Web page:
Friday, 24 April 2009

Gatwick detainees group

Nic Eadie, the Coordinator of the Gatwick Detainees Welfare Group, tells us what it is like to visit asylum seekers in detention.

The Gatwick Detainees Welfare Group aims to provide emotional and practical support to anyone who is held in immigration detention at Gatwick. We have been doing this work for the past fourteen years, and during that time have assisted many thousands of detainees. For most of that time there was just one detention centre, Tinsley House, with a capacity of around 140, including space for women and children. However, in March 2009 the Home Office opened an additional detention centre at Gatwick, Brook House, with a capacity of 426 single males. This will clearly have enormous repercussions on the work we do.

Our experiences have demonstrated to us that immigration detainees are some of the most vulnerable and powerless people in society, in many ways divorced from the country in which they are living, and existing in a sort of limbo which has no time limits and an uncertain conclusion. Many detainees pass through detention in a relatively short period of time, perhaps a few weeks at most. However, there is also a significant minority who spend extended periods locked up for ‘administrative purposes’, and the effects on the individual can be catastrophic. Most of our clients have claimed asylum, and many have spent years in the legal process. By the time they reach detention, they may have had their case refused at many different levels, and are now facing the prospect that Immigration will attempt to remove them back to their country of origin. For most, this is a terrifying prospect, for while they may not have won their asylum case, the stories they tell us are often of poverty, persecution, torture and fear. It is difficult for us to even envisage what it may be like to be sent back to a place that you felt you had to escape from, essentially after having been told that you do not deserve to be protected from this fate.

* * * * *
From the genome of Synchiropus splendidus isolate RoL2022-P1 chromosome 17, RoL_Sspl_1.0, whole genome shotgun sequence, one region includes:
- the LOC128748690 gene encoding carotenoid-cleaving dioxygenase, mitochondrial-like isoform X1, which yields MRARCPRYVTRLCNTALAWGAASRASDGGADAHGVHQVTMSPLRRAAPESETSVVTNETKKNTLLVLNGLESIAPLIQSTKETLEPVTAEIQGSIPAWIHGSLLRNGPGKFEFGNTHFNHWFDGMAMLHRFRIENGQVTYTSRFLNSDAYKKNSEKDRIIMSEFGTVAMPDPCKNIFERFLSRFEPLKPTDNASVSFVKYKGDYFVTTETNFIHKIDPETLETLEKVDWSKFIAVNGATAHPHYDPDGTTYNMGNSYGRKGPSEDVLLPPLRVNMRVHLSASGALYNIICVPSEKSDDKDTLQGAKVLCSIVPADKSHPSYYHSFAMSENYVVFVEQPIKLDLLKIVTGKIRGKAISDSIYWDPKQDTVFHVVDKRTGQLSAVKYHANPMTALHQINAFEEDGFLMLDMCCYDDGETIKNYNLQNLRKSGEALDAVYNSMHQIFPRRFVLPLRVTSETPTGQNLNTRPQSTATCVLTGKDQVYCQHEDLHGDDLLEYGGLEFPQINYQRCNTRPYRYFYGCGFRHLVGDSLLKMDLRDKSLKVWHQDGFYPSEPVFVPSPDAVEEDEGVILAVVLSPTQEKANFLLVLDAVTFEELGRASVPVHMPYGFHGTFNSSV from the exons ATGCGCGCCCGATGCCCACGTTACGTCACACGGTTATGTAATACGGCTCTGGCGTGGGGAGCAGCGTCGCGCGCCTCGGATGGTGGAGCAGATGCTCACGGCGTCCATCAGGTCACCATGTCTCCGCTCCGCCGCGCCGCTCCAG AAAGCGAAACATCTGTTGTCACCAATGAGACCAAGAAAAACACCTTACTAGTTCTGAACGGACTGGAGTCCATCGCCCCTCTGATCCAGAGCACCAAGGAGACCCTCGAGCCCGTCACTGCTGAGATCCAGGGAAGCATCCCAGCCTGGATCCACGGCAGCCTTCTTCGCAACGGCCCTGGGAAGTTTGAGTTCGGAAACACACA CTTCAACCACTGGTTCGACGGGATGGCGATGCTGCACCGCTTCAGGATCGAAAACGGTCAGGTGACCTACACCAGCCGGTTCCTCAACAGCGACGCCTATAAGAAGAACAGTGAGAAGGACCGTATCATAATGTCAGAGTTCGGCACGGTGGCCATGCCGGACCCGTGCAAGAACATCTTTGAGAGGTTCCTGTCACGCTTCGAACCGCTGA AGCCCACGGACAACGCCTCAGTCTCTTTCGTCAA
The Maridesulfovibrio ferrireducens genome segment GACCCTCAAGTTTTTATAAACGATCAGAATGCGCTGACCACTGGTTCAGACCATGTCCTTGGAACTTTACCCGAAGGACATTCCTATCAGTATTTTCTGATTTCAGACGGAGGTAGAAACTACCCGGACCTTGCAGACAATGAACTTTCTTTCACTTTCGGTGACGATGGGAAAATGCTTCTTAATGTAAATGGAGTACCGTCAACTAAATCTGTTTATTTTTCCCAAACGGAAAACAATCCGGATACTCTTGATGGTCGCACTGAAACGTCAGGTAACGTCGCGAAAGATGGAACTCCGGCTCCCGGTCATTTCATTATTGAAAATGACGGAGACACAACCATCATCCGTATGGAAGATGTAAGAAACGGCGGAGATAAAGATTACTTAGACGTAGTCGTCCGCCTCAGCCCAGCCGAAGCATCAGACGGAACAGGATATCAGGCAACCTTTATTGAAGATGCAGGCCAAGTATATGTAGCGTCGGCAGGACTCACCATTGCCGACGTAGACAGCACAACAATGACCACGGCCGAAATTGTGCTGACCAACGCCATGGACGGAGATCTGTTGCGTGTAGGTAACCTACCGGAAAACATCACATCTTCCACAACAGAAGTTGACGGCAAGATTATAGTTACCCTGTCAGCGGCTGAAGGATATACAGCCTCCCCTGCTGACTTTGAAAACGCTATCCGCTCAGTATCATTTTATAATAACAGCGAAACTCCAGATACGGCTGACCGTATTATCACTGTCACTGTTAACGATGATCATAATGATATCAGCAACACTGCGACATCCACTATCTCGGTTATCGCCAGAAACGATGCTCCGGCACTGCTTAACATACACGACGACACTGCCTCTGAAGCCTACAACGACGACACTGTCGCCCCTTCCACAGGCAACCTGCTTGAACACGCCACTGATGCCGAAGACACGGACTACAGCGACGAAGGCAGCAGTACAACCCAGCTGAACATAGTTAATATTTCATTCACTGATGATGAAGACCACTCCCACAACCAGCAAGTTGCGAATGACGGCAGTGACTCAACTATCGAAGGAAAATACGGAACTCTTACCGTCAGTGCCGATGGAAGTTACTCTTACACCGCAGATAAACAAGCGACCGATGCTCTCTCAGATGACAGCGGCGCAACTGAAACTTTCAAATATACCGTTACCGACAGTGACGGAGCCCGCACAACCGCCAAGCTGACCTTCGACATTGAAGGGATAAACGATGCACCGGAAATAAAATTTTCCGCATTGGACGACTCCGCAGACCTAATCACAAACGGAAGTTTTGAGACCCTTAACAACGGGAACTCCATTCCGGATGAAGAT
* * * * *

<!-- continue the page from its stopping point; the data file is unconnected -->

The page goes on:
Our work largely revolves around our volunteers, who visit one-to-one any detainee who asks for someone to talk to. While this work can be difficult and emotionally draining, it can also be fascinating, and can sometimes result in a friendship that can exist beyond the barbed wire gates. Some of those we visit are released back into the UK, sometimes after months or even years of detention. This of course raises all sorts of questions over the effectiveness and value of locking these people up, although the most important cost is that which is paid by the detainees themselves, whose mental health inevitably suffers from the experience.

Brook House is a new and seemingly darker chapter in our history. Already we are hearing much discontent amongst detainees about the centre. It is built on a prison model, with very limited activities, cell accommodation, lock-downs for extended periods, and inexperienced staff. We fear that this will impact even more greatly on the vulnerable people held there. We will however continue with our work to try and make the detention experience as bearable as possible for those held at Gatwick.

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